Glass and crystal decanters provide a touch of sophistication

Even if you don't have a discerning palette for wine or whisky, if you've ever been served either from a beautiful, ornate decanter, you know why decanters are well worth the investment: they add an unmistakable feeling of elegance to any dinner party, afternoon toast or other social event with friends or colleagues.

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Of course, decanters are functional as well as attractive. Simply put, decanting is the process of artificially aging a bottle of wine or whisky by exposing its contents to the oxygen in the air. A decanter provides a vessel for this exposure, allowing the wine or whisky to breathe -- the reason many decanters feature a large, wide bottom and long, funnel-shaped neck is precisely to aid in oxygenation. However, it's also important that the decanter have a snugly fitting stopper to provide you with control over this process.

Whether you wish to use your decanter for that special bottle of red you've been saving for a special celebration, or that expensive single-malt you got for your birthday, shop around a little and you're sure to find something eye-catching that fits your style and your budget.

Wine Decanters

Quite often, wine decanters resemble some sort of fancy beaker. These glass decanters are most often found in plain clear glass, but they are also available in colored glass or with hand-painted detailing.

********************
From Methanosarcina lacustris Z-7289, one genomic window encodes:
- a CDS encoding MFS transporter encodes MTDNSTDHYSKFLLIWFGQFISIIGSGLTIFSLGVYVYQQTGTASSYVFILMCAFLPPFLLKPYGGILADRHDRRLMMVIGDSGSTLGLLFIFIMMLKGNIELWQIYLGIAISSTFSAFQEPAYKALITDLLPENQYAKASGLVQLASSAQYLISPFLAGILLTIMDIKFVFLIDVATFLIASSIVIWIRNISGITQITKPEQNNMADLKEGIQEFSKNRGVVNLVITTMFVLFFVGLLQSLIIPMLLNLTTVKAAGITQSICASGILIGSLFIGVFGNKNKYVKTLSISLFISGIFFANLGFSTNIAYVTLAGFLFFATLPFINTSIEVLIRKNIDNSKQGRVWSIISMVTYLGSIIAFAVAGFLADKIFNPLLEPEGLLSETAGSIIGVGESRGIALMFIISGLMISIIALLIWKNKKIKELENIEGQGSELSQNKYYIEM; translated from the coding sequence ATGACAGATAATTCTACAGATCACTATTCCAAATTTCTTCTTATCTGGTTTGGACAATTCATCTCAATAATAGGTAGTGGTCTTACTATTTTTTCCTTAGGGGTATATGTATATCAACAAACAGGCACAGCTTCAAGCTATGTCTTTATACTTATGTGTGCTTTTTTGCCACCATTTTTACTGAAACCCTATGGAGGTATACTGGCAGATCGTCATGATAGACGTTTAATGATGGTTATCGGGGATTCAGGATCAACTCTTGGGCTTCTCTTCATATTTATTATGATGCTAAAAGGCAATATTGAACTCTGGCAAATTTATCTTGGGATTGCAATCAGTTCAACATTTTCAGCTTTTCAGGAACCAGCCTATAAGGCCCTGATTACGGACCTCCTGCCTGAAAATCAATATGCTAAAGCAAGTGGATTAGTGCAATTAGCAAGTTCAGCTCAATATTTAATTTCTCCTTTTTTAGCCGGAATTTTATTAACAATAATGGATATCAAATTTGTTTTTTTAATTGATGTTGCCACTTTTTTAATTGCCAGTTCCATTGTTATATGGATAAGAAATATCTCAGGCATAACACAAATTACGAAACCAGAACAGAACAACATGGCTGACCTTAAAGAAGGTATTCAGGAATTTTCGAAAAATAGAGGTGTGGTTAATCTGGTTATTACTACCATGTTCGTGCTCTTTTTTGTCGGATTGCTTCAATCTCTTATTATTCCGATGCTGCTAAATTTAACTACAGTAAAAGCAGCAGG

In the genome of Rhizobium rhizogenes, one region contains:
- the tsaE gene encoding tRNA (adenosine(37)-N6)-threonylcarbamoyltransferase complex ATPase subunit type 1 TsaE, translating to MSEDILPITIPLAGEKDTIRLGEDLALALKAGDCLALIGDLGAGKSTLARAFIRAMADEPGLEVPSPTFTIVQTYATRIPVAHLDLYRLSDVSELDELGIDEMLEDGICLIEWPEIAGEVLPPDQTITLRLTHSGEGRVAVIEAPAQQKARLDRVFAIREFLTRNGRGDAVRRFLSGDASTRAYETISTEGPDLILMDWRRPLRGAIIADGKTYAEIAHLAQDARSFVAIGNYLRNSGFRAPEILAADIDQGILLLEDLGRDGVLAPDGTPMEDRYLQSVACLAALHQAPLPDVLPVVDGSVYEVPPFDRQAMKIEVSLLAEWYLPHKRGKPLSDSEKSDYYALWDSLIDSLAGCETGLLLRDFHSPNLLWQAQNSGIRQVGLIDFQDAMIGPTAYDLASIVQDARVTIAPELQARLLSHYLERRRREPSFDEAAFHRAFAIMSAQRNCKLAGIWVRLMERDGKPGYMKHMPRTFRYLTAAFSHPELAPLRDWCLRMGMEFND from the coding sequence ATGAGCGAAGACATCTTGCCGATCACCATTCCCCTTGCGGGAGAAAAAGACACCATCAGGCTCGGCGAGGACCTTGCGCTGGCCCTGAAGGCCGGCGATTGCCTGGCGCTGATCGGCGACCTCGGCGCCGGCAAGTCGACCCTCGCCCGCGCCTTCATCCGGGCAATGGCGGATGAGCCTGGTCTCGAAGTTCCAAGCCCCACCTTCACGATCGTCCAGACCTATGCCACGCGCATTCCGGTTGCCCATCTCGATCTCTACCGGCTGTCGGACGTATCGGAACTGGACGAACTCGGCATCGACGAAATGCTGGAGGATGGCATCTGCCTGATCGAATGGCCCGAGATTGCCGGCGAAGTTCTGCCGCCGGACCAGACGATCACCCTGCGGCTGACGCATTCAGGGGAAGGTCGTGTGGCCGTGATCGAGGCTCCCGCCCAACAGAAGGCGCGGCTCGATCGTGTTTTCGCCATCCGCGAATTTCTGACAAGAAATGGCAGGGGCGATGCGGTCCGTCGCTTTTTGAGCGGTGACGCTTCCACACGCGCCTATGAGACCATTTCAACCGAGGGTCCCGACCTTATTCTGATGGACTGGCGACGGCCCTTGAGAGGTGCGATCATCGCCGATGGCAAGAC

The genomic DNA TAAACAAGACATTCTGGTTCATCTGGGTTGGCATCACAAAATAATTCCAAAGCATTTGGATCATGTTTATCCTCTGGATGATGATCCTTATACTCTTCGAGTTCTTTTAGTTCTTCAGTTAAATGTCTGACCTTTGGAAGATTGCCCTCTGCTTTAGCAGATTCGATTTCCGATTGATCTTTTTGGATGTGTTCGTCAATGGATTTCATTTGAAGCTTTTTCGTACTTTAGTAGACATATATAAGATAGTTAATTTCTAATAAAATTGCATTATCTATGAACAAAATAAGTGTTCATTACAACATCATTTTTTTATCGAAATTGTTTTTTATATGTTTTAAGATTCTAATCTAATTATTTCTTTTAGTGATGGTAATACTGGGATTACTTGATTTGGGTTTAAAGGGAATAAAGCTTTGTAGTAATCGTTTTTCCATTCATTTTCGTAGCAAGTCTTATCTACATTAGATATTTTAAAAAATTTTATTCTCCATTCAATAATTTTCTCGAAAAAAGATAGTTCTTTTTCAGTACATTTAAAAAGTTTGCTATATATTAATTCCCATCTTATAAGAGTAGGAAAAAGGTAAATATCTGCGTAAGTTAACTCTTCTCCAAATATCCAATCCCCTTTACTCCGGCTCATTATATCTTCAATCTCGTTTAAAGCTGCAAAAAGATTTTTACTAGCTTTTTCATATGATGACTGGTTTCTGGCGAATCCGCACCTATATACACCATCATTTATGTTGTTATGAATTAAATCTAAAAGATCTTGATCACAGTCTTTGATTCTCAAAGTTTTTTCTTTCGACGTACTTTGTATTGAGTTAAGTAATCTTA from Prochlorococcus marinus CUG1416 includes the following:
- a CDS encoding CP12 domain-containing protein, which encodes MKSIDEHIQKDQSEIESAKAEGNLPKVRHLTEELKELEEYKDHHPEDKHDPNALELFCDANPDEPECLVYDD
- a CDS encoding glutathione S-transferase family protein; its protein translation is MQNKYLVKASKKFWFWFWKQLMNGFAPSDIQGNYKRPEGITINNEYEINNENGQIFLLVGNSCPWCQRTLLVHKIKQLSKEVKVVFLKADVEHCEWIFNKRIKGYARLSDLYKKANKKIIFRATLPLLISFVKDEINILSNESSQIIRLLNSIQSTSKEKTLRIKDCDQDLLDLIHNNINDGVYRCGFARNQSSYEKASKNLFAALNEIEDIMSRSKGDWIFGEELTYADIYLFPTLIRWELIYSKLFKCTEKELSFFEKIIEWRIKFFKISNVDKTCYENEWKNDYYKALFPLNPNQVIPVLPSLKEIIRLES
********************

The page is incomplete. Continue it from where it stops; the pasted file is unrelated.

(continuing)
For a more interesting, artistic option that's sure to leave a lasting impression with your guests, consider a blown-glass wine decanter that's been molded into an abstract shape and looks more like a sculpture than a vessel for holding liquid.

Whisky Decanters

Whisky never looks classier than when it's displayed in intricately carved crystal decanters. Common looks for whisky decanters include a wide, round bottom with narrow neck or a tall rectangular shape, and their beautiful crystal stoppers are often as impressive as the decanters themselves.

Best of all, even when they're not in use, crystal decanters still look impressive, sparkling behind the doors of dining room china cabinets -- however, the whisky itself should not be left in the decanter long-term unless the stopper seals extremely well and the decanter is kept in a cool, dark place.